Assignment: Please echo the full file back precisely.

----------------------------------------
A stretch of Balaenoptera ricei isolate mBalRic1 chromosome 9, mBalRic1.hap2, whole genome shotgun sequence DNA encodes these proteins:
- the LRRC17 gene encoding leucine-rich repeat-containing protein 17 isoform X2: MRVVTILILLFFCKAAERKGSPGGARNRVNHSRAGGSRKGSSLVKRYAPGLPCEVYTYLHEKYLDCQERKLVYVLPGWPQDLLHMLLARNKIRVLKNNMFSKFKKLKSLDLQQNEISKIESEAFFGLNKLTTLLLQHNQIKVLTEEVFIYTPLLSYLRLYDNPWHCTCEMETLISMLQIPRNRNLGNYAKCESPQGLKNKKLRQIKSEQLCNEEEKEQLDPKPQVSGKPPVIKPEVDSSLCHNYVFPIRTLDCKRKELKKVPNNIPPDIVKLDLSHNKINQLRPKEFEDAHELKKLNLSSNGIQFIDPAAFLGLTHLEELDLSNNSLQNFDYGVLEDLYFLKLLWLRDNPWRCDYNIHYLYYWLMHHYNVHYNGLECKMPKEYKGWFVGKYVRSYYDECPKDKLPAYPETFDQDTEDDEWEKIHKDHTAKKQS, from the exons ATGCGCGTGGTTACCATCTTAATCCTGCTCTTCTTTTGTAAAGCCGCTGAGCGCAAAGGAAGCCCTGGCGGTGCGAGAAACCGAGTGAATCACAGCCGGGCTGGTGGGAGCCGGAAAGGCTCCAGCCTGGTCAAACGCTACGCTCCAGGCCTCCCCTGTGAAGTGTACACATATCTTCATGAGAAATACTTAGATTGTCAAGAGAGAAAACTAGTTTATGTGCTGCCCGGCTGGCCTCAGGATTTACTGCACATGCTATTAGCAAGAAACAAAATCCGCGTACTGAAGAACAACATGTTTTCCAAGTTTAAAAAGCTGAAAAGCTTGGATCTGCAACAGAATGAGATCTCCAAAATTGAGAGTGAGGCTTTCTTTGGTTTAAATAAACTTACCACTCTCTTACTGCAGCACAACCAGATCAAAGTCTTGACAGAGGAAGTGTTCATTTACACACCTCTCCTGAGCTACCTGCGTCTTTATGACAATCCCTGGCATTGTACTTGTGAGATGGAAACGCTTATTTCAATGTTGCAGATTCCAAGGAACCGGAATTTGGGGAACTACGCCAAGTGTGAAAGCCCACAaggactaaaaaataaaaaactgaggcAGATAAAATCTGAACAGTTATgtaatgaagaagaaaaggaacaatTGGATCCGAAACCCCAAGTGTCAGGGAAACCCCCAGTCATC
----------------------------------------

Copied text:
A stretch of Balaenoptera ricei isolate mBalRic1 chromosome 9, mBalRic1.hap2, whole genome shotgun sequence DNA encodes these proteins:
- the LRRC17 gene encoding leucine-rich repeat-containing protein 17 isoform X2: MRVVTILILLFFCKAAERKGSPGGARNRVNHSRAGGSRKGSSLVKRYAPGLPCEVYTYLHEKYLDCQERKLVYVLPGWPQDLLHMLLARNKIRVLKNNMFSKFKKLKSLDLQQNEISKIESEAFFGLNKLTTLLLQHNQIKVLTEEVFIYTPLLSYLRLYDNPWHCTCEMETLISMLQIPRNRNLGNYAKCESPQGLKNKKLRQIKSEQLCNEEEKEQLDPKPQVSGKPPVIKPEVDSSLCHNYVFPIRTLDCKRKELKKVPNNIPPDIVKLDLSHNKINQLRPKEFEDAHELKKLNLSSNGIQFIDPAAFLGLTHLEELDLSNNSLQNFDYGVLEDLYFLKLLWLRDNPWRCDYNIHYLYYWLMHHYNVHYNGLECKMPKEYKGWFVGKYVRSYYDECPKDKLPAYPETFDQDTEDDEWEKIHKDHTAKKQS, from the exons ATGCGCGTGGTTACCATCTTAATCCTGCTCTTCTTTTGTAAAGCCGCTGAGCGCAAAGGAAGCCCTGGCGGTGCGAGAAACCGAGTGAATCACAGCCGGGCTGGTGGGAGCCGGAAAGGCTCCAGCCTGGTCAAACGCTACGCTCCAGGCCTCCCCTGTGAAGTGTACACATATCTTCATGAGAAATACTTAGATTGTCAAGAGAGAAAACTAGTTTATGTGCTGCCCGGCTGGCCTCAGGATTTACTGCACATGCTATTAGCAAGAAACAAAATCCGCGTACTGAAGAACAACATGTTTTCCAAGTTTAAAAAGCTGAAAAGCTTGGATCTGCAACAGAATGAGATCTCCAAAATTGAGAGTGAGGCTTTCTTTGGTTTAAATAAACTTACCACTCTCTTACTGCAGCACAACCAGATCAAAGTCTTGACAGAGGAAGTGTTCATTTACACACCTCTCCTGAGCTACCTGCGTCTTTATGACAATCCCTGGCATTGTACTTGTGAGATGGAAACGCTTATTTCAATGTTGCAGATTCCAAGGAACCGGAATTTGGGGAACTACGCCAAGTGTGAAAGCCCACAaggactaaaaaataaaaaactgaggcAGATAAAATCTGAACAGTTATgtaatgaagaagaaaaggaacaatTGGATCCGAAACCCCAAGTGTCAGGGAAACCCCCAGTCATC